Call for Abstracts: the 2019 FIA Stakeholders Science Meeting

The USDA Forest Service Forest Inventory and Analysis Program (FIA) and NCASI are pleased to announce that registration is now open for the 2019 FIA Stakeholders Science Meeting to be held November 19-21, 2019 in Knoxville, Tennessee. The meeting will bring together international forest scientists, managers, and stakeholders to share insights on contemporary issues, science…  More 

Carbon Storage in Longleaf Pine Roots

“Longleaf roots are pretty legendary,” says USDA Forest Service scientist Peter Anderson. “It’s common to hear that you can dig up a really old stump and use it as a quick, reliable kindling.” Pines contain oleoresins, a sticky liquid mix of oil and resin (or rosin). “There are companies today that buy and dig old…  More 

Climate Drivers of Carbon Gain and Water Loss in a Southern Appalachian Forest

The planet is warming, and warmth revs the machinery of life. “As it gets warmer, living things burn up more carbon through respiration,” says USDA Forest Service scientist Chris Oishi. “It’s true of trees and soil microbes.” Soil is bursting with invertebrate life, microbial life, and living plant roots. It’s also where decomposers do their…  More 

Mangroves of Mozambique

Whether small and shrubby or tall and majestic, mangroves have an unusual ability – they are specially adapted to grow in brackish water, and can tolerate ocean waves lapping at their stilt-like roots. As stands mature, soil and decaying plant matter becomes captured in the intricate web of their roots. “The soil in mangrove ecosystems…  More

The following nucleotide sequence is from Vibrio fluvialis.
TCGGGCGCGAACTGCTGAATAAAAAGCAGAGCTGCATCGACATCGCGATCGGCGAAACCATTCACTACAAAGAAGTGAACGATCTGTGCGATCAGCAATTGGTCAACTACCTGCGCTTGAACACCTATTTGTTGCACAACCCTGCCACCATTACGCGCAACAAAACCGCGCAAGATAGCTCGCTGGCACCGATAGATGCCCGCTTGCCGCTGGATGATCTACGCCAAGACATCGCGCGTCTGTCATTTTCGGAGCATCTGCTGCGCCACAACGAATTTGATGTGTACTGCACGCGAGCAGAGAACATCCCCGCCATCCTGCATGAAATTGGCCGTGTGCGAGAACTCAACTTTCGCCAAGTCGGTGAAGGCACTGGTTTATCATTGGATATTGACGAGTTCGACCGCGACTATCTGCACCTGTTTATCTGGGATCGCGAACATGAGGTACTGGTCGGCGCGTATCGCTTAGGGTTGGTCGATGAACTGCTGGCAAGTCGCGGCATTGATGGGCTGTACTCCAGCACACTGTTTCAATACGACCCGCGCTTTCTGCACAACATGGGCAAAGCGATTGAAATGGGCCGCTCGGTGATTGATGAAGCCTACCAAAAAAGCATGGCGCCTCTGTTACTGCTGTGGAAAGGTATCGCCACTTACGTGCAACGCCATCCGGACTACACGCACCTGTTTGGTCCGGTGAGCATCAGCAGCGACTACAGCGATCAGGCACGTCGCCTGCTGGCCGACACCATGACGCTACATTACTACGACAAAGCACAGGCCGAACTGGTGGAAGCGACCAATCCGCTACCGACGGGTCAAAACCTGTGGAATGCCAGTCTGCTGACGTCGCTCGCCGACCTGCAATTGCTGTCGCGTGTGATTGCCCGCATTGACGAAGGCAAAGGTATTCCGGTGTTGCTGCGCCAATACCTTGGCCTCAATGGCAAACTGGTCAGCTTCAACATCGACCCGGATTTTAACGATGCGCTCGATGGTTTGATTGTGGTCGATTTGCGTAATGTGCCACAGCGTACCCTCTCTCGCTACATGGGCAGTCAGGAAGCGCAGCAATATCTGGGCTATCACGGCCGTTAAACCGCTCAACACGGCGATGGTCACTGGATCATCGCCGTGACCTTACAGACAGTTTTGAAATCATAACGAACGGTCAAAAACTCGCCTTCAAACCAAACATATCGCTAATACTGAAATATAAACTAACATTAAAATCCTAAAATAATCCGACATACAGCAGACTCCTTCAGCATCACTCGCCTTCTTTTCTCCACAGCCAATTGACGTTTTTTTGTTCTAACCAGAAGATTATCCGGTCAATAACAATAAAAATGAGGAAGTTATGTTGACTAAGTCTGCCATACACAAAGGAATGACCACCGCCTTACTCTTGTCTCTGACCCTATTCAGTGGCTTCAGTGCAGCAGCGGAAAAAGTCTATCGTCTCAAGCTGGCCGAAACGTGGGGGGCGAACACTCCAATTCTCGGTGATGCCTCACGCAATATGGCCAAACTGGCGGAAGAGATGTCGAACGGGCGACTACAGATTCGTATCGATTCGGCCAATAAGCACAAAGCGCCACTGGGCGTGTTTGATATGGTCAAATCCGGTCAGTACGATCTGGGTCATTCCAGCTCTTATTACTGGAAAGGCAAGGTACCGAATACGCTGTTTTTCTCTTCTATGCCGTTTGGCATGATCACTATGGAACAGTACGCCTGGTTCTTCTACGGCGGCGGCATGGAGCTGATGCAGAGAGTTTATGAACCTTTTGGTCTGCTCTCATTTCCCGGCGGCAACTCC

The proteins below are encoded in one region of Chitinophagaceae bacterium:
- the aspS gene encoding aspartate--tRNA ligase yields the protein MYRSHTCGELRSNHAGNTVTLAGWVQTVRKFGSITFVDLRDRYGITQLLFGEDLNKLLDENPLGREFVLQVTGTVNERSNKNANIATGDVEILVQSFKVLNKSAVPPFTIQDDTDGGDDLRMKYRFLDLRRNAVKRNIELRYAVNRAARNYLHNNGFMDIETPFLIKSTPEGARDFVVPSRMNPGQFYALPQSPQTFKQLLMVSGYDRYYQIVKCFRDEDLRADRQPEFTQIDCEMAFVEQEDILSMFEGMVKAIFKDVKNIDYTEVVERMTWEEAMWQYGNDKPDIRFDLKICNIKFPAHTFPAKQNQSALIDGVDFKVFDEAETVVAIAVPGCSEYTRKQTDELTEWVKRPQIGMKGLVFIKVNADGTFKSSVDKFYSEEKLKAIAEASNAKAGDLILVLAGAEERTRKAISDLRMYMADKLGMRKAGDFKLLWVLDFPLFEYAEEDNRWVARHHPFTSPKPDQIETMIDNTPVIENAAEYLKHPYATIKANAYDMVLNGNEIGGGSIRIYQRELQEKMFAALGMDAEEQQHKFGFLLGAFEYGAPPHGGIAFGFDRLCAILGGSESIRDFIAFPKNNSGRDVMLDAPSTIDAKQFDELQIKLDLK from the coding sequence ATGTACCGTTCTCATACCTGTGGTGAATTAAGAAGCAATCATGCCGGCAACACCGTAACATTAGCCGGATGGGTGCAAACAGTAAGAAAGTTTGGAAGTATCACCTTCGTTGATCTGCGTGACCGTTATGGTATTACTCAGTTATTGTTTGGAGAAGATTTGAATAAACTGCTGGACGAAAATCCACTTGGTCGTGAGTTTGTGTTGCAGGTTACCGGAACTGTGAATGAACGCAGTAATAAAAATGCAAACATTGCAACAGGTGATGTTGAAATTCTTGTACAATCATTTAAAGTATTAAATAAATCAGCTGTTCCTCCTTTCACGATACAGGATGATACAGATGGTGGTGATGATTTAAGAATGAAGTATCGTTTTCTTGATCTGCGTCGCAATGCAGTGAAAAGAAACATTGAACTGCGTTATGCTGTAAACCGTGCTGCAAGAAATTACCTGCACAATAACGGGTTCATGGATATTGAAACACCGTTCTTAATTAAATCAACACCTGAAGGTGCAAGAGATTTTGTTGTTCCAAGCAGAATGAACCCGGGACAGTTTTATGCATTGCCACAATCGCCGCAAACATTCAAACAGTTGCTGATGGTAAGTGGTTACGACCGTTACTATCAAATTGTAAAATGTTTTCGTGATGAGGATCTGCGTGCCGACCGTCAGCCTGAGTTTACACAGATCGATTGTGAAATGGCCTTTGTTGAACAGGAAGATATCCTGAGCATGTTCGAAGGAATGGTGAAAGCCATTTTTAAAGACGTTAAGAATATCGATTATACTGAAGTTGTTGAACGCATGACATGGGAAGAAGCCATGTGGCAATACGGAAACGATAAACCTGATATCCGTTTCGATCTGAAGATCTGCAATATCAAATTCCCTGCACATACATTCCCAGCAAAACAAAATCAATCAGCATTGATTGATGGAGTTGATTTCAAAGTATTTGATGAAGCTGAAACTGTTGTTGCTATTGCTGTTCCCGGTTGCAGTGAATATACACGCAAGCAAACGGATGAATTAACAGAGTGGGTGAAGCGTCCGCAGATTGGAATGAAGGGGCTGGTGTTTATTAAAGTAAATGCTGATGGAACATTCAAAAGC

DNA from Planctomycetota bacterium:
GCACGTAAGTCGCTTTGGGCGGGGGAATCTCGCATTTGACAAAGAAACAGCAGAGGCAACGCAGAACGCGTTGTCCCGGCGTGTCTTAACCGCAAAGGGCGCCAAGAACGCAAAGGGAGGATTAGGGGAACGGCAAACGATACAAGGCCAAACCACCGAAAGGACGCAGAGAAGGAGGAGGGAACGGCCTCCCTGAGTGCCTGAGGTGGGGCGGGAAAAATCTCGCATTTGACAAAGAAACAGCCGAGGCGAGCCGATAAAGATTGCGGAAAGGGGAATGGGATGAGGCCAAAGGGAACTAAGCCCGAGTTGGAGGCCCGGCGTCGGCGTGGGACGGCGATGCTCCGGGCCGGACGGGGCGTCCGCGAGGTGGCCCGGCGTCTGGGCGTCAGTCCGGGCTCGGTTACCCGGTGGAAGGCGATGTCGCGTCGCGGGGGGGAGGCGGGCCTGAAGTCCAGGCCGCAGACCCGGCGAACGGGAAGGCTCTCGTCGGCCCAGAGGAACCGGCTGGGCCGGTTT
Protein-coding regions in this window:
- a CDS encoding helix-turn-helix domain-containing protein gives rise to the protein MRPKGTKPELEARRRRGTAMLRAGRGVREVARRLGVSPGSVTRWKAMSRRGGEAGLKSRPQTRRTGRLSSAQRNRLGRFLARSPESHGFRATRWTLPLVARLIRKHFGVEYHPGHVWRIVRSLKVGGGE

Where’s the Carbon?

Carbon is the foundational element of life, and trees use atmospheric carbon dioxide to grow. “Trees can partially offset carbon dioxide emissions,” says U.S. Forest Service plant physiologist John Butnor. “Trees pull carbon out of the atmosphere and store it for long periods of time.” Butnor and his colleagues studied carbon storage in longleaf pine…  More 

Estimating Ecosystem Water Use

For more than a decade, U.S. Forest Service and Chinese scientists have collaborated to understand how human activities affect carbon and water cycles in managed ecosystems. Working through the U.S.-China Carbon Consortium, scientists share data from a network of eddy covariance flux towers across the two countries. The towers measure the flow of water vapor,…  More 

Into the Rhizosphere: Soil Fungi and Carbon Dynamics

Underneath the Earth’s surface, water, nutrients, and chemical signals are shuttled through a sprawling network between tree roots and soil fungi. “Many forest trees depend on their associated soil fungi for nutrients, as the fungi are better at absorbing nitrogen, phosphorous, and other nutrients,” says U.S. Forest Service ecologist Melanie Taylor. “The trees return the…  More 

Selecting Trees to Grow in Cities

Sometimes in the cramped environs of U.S. cities every inch counts, especially if attempting to make space for nature. City planners and urban foresters now have a resource to more precisely select tree species whose growth will be a landscaping dream instead of a maintenance nightmare. The U.S. Forest Service’s Pacific Southwest Research Station recently…  More 

Dry Air May Be More Stressful to Trees than Dry Soil

Scientists forecast that for many parts of the U.S., climate change will bring higher temperatures and more frequent and severe periods of drought. In parts of the West, forests are already changing as a result of drought, but all U.S. forests may be impacted, in turn affecting other important resources such as clean air and…  More 

More Benefits of Cool Mountain Air

In mountainous areas, cold air flows along the surface of the earth from mountain tops to valleys, and as it moves, it dramatically affects local temperatures. “Many ecosystem processes – including carbon uptake and storage – are affected by temperature,” says U.S. Forest Service research ecologist Chris Oishi. Oishi recently contributed to a study on how…  More